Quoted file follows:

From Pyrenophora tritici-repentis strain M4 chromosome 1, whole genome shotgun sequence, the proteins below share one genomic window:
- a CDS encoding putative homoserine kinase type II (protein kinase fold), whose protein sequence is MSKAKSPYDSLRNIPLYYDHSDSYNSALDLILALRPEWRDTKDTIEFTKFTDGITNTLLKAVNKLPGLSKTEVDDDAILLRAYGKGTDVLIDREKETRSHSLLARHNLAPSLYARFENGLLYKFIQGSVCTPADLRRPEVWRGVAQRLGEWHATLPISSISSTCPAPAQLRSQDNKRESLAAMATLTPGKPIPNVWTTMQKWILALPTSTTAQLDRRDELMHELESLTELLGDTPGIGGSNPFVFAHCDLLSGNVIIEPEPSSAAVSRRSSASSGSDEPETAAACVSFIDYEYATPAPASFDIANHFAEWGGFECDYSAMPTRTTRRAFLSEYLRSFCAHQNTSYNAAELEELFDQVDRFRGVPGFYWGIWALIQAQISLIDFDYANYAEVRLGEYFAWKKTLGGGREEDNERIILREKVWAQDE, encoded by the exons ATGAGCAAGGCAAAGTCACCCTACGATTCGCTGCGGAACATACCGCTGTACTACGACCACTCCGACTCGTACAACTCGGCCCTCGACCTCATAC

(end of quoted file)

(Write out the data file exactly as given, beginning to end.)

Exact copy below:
From Pyrenophora tritici-repentis strain M4 chromosome 1, whole genome shotgun sequence, the proteins below share one genomic window:
- a CDS encoding putative homoserine kinase type II (protein kinase fold), whose protein sequence is MSKAKSPYDSLRNIPLYYDHSDSYNSALDLILALRPEWRDTKDTIEFTKFTDGITNTLLKAVNKLPGLSKTEVDDDAILLRAYGKGTDVLIDREKETRSHSLLARHNLAPSLYARFENGLLYKFIQGSVCTPADLRRPEVWRGVAQRLGEWHATLPISSISSTCPAPAQLRSQDNKRESLAAMATLTPGKPIPNVWTTMQKWILALPTSTTAQLDRRDELMHELESLTELLGDTPGIGGSNPFVFAHCDLLSGNVIIEPEPSSAAVSRRSSASSGSDEPETAAACVSFIDYEYATPAPASFDIANHFAEWGGFECDYSAMPTRTTRRAFLSEYLRSFCAHQNTSYNAAELEELFDQVDRFRGVPGFYWGIWALIQAQISLIDFDYANYAEVRLGEYFAWKKTLGGGREEDNERIILREKVWAQDE, encoded by the exons ATGAGCAAGGCAAAGTCACCCTACGATTCGCTGCGGAACATACCGCTGTACTACGACCACTCCGACTCGTACAACTCGGCCCTCGACCTCATAC